Max Scherzer got himself into a pretty sticky situation this week. The Mets ace was ejected from Wednesday afternoon’s game due to an unusual amount of stickiness as a result of a mix of rosin and sweat, Scherzer claimed.
Scherzer had the option to appeal the automatic 10-game suspension, but as that appeal would’ve been heard by an MLB official, he accepted the punishment.
MLB insider Jon Heyman and Scherzer’s former teammate Tony Gwynn Jr. of the Audacy Original Podcast “Big Time Baseball” discussed how Scherzer was unfairly punished for a judgment call without any hard evidence.
Heyman mentioned that players testing positive for steroids and PEDs is evidence against them, whether they knew about it or not. With something like Scherzer’s sticky stuff, it’s more of a judgment call.
“In this case, I don’t like to impune somebody’s integrity over a judgment call, particularly when we’re talking about an umpire,” he said. “Now maybe Phil Cuzzi’s the one doing it right and everybody else is doing it wrong but it’s a little weird that all three pitchers who’ve been ‘busted’ were by Phil Cuzzi. There are 100 other umpires. Why does nobody else ever catch anybody? It’s a weird thing.”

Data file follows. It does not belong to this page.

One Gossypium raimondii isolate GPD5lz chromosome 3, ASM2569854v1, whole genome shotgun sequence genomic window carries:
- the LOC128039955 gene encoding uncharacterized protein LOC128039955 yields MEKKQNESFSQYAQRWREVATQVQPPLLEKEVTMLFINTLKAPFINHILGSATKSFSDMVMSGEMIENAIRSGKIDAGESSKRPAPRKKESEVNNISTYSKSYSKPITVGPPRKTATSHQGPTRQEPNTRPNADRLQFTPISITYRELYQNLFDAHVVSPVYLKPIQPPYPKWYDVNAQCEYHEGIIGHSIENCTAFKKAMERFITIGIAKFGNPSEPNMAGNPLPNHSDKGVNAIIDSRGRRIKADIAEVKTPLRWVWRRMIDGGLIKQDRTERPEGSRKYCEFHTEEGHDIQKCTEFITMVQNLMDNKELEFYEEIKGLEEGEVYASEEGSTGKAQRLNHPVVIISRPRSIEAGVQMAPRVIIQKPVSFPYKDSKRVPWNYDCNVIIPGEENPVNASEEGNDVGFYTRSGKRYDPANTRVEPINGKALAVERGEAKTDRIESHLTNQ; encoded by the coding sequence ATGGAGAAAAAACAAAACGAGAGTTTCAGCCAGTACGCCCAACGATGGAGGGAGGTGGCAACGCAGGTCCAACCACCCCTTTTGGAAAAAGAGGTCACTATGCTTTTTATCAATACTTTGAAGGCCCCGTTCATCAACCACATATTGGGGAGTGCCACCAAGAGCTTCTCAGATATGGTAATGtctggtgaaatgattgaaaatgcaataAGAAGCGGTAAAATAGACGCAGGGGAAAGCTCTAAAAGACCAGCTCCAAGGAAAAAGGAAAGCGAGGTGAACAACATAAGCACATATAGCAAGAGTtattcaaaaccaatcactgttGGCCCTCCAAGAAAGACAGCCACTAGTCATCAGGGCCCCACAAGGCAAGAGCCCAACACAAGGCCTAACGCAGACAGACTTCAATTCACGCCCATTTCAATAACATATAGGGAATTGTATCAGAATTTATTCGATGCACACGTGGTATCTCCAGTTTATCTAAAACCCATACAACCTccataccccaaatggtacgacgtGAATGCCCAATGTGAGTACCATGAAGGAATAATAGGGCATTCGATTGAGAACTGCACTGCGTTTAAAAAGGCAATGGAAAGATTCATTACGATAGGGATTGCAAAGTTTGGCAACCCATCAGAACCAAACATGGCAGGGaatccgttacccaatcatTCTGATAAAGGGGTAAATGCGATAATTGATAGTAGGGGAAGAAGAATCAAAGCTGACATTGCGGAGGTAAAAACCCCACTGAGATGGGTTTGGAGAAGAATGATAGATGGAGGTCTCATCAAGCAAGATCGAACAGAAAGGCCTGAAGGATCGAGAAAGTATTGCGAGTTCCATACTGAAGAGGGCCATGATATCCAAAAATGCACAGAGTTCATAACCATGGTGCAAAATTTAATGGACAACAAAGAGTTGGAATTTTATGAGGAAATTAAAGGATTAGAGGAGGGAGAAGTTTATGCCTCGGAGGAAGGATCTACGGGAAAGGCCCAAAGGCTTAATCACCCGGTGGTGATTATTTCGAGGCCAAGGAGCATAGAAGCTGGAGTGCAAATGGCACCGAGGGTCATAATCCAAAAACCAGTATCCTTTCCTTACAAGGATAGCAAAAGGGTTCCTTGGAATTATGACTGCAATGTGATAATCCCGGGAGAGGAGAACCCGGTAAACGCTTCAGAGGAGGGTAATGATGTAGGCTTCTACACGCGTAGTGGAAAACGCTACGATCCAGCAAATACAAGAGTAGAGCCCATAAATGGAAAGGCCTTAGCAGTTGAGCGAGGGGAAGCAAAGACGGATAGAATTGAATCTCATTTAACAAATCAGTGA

It is a bit peculiar that the same umpire has caught all three pitchers that led to ejections for sticky stuff. There needs to be the same standard for everybody, Heyman said, because Cuzzi is busting people but no one else is.
Gwynn Jr. echoed Heyman’s sentiments.
“I, like you, don’t like the vague reasoning for ejecting Scherzer in this situation,” he said. “I can’t deal with the answer of ‘Man, that’s the most stickiest hand I’ve ever touched.’ That is not evidence against somebody. When you eject somebody for something like this you’re messing with somebody’s integrity at this point."
Heyman needs to see evidence as well.
“I’m with you. Stickiest, stickier, to me that’s not proof,” he said. “I need proof. I watch ‘Forensic Files’, they got to prove something. To me, they didn’t really have the goods on him and it’s unfortunate, to me.”
Unfortunately for the Mets, this isn’t “Forensic Files” and Scherzer was suspended on a judgment call without hard evidence.